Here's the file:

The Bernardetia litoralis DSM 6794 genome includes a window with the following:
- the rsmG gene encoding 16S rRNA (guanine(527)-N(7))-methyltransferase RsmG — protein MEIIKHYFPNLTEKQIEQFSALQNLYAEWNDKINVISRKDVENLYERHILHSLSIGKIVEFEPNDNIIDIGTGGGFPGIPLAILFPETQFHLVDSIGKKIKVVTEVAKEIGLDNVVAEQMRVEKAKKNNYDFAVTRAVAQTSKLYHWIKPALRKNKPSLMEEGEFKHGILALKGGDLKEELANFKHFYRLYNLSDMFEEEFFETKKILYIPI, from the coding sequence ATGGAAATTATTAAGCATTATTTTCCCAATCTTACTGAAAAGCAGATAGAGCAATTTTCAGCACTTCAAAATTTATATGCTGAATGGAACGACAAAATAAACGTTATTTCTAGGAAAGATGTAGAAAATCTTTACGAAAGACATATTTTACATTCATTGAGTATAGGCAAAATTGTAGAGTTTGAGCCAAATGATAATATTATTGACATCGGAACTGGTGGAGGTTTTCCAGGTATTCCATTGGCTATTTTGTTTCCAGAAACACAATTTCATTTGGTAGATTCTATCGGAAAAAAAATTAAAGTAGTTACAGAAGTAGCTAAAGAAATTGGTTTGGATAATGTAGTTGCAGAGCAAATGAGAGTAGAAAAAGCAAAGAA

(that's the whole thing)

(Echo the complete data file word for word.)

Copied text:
The Bernardetia litoralis DSM 6794 genome includes a window with the following:
- the rsmG gene encoding 16S rRNA (guanine(527)-N(7))-methyltransferase RsmG — protein MEIIKHYFPNLTEKQIEQFSALQNLYAEWNDKINVISRKDVENLYERHILHSLSIGKIVEFEPNDNIIDIGTGGGFPGIPLAILFPETQFHLVDSIGKKIKVVTEVAKEIGLDNVVAEQMRVEKAKKNNYDFAVTRAVAQTSKLYHWIKPALRKNKPSLMEEGEFKHGILALKGGDLKEELANFKHFYRLYNLSDMFEEEFFETKKILYIPI, from the coding sequence ATGGAAATTATTAAGCATTATTTTCCCAATCTTACTGAAAAGCAGATAGAGCAATTTTCAGCACTTCAAAATTTATATGCTGAATGGAACGACAAAATAAACGTTATTTCTAGGAAAGATGTAGAAAATCTTTACGAAAGACATATTTTACATTCATTGAGTATAGGCAAAATTGTAGAGTTTGAGCCAAATGATAATATTATTGACATCGGAACTGGTGGAGGTTTTCCAGGTATTCCATTGGCTATTTTGTTTCCAGAAACACAATTTCATTTGGTAGATTCTATCGGAAAAAAAATTAAAGTAGTTACAGAAGTAGCTAAAGAAATTGGTTTGGATAATGTAGTTGCAGAGCAAATGAGAGTAGAAAAAGCAAAGAA